2.2 Microtask design Since microtasks are often undertaken by non-experts, they need to be simple to process both mentally and logistically. They should not be too time-consuming nor should they require a high degree of expertise or too much introductory training. As pointed out by Rumshisky (2011) and Biemann & Nygaard (2010), crowdsourcing tasks should be kept simple (with clear, short instructions) and designed to enable maximum effectiveness by splitting complex annotation into simpler steps. The importance of well-designed microtasks is also pointed out by Kosem et al. (2013), who showed that complex, multi-dimensional questions, or those that require subjective evaluations, do not yield satisfactory results. 2.3 Quality control There are a number of ways to control the quality and consistency of crowdsourcing results. The first method is the Gold Standard, a dataset which contains a number of microtasks that have been pre-annotated (already answered correctly) by experts. These tasks are offered to crowdsourcers at various points during their work in order to test their reliability. If an individual fails to pass a threshold, his or her answers are deemed unreliable and are excluded from the final results (Rumshisky, 2011). Another way of controlling quality is to observe inter-annotator agreement. This is achieved by offering different crowdsourcers the same task, thus obtaining multiple answers for each task. The final decision is achieved by taking into consideration the majority vote, i.e. the answer chosen by the most annotators. Based on the distribution of the multiple answers, a confidence score per microtask or per crowdsourcer can be computed (Oyama et al., 2013). However, it is important to consider that an optimal balance must be achieved between multiple annotations for the same task and new annotations, as multiple annotation is costly. The (borderline or difficult) cases with insufficient consensus among crowdsourcers may then be manually annotated by an expert. This process is called refereeing. If the microtasks were designed properly and the annotation process successful, the expert is only required to evaluate a small number of ambiguous examples, while the bulk of the work is still crowdsourced. If, on the other hand, the annotators disagree in a significant number of cases, it might indicate that the microtasks were not designed efficiently, were not assigned to the appropriate target group, or that the annotation guidelines need to be further refined to provide clearer instructions (Fossati et al., 2013). The last approach to quality control is observing intra-annotator agreement, which measures the consistency of a single crowdsourcer in answering the same microtasks at various points of their engagement (Gut & Bayerl, 2004). This allows for the exclusion 73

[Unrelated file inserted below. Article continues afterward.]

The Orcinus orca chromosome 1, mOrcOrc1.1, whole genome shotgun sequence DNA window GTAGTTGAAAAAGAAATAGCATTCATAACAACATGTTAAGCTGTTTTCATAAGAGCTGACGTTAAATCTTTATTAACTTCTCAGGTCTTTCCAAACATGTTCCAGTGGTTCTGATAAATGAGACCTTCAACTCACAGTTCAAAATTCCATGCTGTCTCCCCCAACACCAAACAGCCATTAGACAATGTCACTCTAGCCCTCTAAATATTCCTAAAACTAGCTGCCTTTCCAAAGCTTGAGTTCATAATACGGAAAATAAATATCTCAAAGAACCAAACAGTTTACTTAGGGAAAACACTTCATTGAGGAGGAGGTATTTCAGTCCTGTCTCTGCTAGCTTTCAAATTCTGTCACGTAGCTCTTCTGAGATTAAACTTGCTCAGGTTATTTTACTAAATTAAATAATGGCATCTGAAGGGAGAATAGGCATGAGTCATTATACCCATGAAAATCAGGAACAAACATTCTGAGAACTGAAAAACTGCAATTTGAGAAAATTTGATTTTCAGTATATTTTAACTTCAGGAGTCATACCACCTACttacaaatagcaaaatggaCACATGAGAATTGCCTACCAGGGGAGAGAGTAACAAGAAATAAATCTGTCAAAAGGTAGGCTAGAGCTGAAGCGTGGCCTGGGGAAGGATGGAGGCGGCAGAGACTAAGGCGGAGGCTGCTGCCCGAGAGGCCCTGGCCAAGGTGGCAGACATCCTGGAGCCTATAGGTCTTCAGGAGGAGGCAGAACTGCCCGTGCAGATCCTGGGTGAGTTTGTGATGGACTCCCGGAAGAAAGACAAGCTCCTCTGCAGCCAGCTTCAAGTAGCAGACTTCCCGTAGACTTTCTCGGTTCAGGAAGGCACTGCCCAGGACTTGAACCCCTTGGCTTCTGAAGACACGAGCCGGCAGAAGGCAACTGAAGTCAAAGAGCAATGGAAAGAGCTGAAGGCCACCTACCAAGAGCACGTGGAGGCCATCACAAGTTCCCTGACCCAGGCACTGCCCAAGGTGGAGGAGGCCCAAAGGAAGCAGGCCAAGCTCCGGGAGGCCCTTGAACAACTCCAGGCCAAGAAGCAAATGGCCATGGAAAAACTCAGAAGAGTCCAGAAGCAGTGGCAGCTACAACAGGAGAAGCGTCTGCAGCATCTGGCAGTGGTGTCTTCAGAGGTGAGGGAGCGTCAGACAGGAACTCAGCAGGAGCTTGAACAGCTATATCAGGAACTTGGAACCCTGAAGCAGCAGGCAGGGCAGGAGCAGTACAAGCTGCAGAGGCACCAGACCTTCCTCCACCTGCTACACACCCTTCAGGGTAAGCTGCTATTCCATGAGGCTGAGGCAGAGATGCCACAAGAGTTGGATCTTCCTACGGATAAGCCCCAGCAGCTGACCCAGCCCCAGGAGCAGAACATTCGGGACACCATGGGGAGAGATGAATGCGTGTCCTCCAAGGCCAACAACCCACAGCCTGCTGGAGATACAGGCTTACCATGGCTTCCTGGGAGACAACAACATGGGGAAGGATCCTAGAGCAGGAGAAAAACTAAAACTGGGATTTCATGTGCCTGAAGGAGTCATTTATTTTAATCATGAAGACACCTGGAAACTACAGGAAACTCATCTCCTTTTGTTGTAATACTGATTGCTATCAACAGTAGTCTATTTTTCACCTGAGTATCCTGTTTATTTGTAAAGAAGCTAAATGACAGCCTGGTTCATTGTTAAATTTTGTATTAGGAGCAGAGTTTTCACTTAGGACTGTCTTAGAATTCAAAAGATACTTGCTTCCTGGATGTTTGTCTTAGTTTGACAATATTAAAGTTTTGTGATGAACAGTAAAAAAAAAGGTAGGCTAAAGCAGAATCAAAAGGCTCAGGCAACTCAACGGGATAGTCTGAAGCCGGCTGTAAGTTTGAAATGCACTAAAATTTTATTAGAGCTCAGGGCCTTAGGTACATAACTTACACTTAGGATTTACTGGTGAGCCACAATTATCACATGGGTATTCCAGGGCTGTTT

of unreliable annotators who are either `spam workers', not knowledgeable enough or not confident enough to provide consistent answers. This process, however, is also costly. The more common the iteration of previous questions, the smaller the number of new annotations that will ultimately be available. Also, iteration should not be noticed by crowdsourcers as this may affect their motivation. 2.4 Legal and financial issues When using crowdsourcing for lexical resource development, a number of legal and financial issues arise. Although these depend heavily on local legislation and project funding, we provide a general overview of the key issues that need to be taken into consideration. Although they are not central to the content and quality of lexicographic projects, they often act as a significant barrier to lexicography embracing crowdsourcing since most lexicographic teams, especially in academic settings, are unfamiliar with the legislation restrictions in this area and rarely get sufficient support from legal experts in the field. Dataset availability ­ If the datasets used in crowdsourcing are to be made available to the public, a suitable license needs to be selected in accordance with local legislation on copyright and personal data protection. Disclaimer ­ Before contributing to the project by solving tasks, crowdsourcers should agree to a disclaimer that informs them on how the results of their work will be used. Crowdsourcer acknowledgement ­ Because crowdsourcers typically contribute a sizeable amount of work to the project, it needs to be determined if and how they should be credited on the final product in accordance with local copyright legislation. Recruitment restrictions ­ Local legislation may impose restrictions on crowdsourcer recruitment. This is especially true in the case of under-aged workers. Payment restrictions ­ Another matter to consider is potential payment restrictions, e.g. how local tax legislation treats micropayments or prizes for participating in crowdsourcing projects. 2.5 Crowdsourcing platforms In this section, we provide an overview of the platforms that have either already been used for crowdsourcing in linguistics or show potential in lexicography. Both commercial and open-source crowdsourcing platforms exist. 74